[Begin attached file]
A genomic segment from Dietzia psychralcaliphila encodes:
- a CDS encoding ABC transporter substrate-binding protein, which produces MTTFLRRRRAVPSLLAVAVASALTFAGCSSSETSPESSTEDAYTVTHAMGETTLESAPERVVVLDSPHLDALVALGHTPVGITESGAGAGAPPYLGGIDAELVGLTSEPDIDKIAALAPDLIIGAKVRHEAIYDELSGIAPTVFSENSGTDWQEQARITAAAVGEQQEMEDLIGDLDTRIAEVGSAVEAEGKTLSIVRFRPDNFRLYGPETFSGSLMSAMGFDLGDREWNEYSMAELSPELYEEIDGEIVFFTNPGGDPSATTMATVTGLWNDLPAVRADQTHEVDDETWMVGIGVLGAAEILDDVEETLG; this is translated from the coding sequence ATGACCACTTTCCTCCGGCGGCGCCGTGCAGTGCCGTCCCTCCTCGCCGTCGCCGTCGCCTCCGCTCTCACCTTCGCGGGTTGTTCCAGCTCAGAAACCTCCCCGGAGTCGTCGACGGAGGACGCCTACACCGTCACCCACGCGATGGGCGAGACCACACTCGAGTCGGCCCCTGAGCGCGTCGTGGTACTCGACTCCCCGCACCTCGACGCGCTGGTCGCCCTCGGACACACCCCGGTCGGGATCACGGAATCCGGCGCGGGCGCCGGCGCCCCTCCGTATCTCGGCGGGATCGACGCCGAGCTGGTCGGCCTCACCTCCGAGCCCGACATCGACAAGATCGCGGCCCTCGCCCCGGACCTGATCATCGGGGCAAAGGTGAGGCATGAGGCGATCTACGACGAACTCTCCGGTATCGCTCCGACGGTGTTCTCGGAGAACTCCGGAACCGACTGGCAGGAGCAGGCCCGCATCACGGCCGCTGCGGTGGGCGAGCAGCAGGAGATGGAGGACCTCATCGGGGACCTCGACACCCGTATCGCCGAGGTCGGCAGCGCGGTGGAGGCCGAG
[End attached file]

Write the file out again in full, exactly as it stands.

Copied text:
A genomic segment from Dietzia psychralcaliphila encodes:
- a CDS encoding ABC transporter substrate-binding protein, which produces MTTFLRRRRAVPSLLAVAVASALTFAGCSSSETSPESSTEDAYTVTHAMGETTLESAPERVVVLDSPHLDALVALGHTPVGITESGAGAGAPPYLGGIDAELVGLTSEPDIDKIAALAPDLIIGAKVRHEAIYDELSGIAPTVFSENSGTDWQEQARITAAAVGEQQEMEDLIGDLDTRIAEVGSAVEAEGKTLSIVRFRPDNFRLYGPETFSGSLMSAMGFDLGDREWNEYSMAELSPELYEEIDGEIVFFTNPGGDPSATTMATVTGLWNDLPAVRADQTHEVDDETWMVGIGVLGAAEILDDVEETLG; this is translated from the coding sequence ATGACCACTTTCCTCCGGCGGCGCCGTGCAGTGCCGTCCCTCCTCGCCGTCGCCGTCGCCTCCGCTCTCACCTTCGCGGGTTGTTCCAGCTCAGAAACCTCCCCGGAGTCGTCGACGGAGGACGCCTACACCGTCACCCACGCGATGGGCGAGACCACACTCGAGTCGGCCCCTGAGCGCGTCGTGGTACTCGACTCCCCGCACCTCGACGCGCTGGTCGCCCTCGGACACACCCCGGTCGGGATCACGGAATCCGGCGCGGGCGCCGGCGCCCCTCCGTATCTCGGCGGGATCGACGCCGAGCTGGTCGGCCTCACCTCCGAGCCCGACATCGACAAGATCGCGGCCCTCGCCCCGGACCTGATCATCGGGGCAAAGGTGAGGCATGAGGCGATCTACGACGAACTCTCCGGTATCGCTCCGACGGTGTTCTCGGAGAACTCCGGAACCGACTGGCAGGAGCAGGCCCGCATCACGGCCGCTGCGGTGGGCGAGCAGCAGGAGATGGAGGACCTCATCGGGGACCTCGACACCCGTATCGCCGAGGTCGGCAGCGCGGTGGAGGCCGAG